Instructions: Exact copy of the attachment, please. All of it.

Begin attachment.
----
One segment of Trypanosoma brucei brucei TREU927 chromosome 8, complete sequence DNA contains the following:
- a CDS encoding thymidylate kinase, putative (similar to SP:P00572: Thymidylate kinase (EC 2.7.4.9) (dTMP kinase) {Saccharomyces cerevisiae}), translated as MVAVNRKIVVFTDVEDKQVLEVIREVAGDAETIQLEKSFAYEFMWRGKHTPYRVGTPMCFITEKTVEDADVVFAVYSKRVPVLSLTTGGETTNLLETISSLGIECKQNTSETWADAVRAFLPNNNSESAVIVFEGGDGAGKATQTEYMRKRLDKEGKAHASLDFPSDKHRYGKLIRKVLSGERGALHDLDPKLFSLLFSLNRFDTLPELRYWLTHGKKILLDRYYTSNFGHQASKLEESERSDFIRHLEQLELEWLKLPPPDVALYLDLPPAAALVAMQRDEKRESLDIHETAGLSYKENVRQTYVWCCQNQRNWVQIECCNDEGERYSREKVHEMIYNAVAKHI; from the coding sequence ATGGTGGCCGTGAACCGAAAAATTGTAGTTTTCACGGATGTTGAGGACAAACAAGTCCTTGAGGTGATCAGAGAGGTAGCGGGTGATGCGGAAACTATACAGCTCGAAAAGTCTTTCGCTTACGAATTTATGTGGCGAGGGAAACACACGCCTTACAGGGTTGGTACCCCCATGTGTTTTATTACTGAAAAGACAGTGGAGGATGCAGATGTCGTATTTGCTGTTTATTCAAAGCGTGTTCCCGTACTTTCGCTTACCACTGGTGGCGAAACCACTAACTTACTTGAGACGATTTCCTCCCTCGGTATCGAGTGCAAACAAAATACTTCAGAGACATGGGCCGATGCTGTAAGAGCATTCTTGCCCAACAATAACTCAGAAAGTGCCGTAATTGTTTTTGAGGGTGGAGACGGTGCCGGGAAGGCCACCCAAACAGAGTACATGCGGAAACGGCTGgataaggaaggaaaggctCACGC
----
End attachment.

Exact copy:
One segment of Trypanosoma brucei brucei TREU927 chromosome 8, complete sequence DNA contains the following:
- a CDS encoding thymidylate kinase, putative (similar to SP:P00572: Thymidylate kinase (EC 2.7.4.9) (dTMP kinase) {Saccharomyces cerevisiae}), translated as MVAVNRKIVVFTDVEDKQVLEVIREVAGDAETIQLEKSFAYEFMWRGKHTPYRVGTPMCFITEKTVEDADVVFAVYSKRVPVLSLTTGGETTNLLETISSLGIECKQNTSETWADAVRAFLPNNNSESAVIVFEGGDGAGKATQTEYMRKRLDKEGKAHASLDFPSDKHRYGKLIRKVLSGERGALHDLDPKLFSLLFSLNRFDTLPELRYWLTHGKKILLDRYYTSNFGHQASKLEESERSDFIRHLEQLELEWLKLPPPDVALYLDLPPAAALVAMQRDEKRESLDIHETAGLSYKENVRQTYVWCCQNQRNWVQIECCNDEGERYSREKVHEMIYNAVAKHI; from the coding sequence ATGGTGGCCGTGAACCGAAAAATTGTAGTTTTCACGGATGTTGAGGACAAACAAGTCCTTGAGGTGATCAGAGAGGTAGCGGGTGATGCGGAAACTATACAGCTCGAAAAGTCTTTCGCTTACGAATTTATGTGGCGAGGGAAACACACGCCTTACAGGGTTGGTACCCCCATGTGTTTTATTACTGAAAAGACAGTGGAGGATGCAGATGTCGTATTTGCTGTTTATTCAAAGCGTGTTCCCGTACTTTCGCTTACCACTGGTGGCGAAACCACTAACTTACTTGAGACGATTTCCTCCCTCGGTATCGAGTGCAAACAAAATACTTCAGAGACATGGGCCGATGCTGTAAGAGCATTCTTGCCCAACAATAACTCAGAAAGTGCCGTAATTGTTTTTGAGGGTGGAGACGGTGCCGGGAAGGCCACCCAAACAGAGTACATGCGGAAACGGCTGgataaggaaggaaaggctCACGC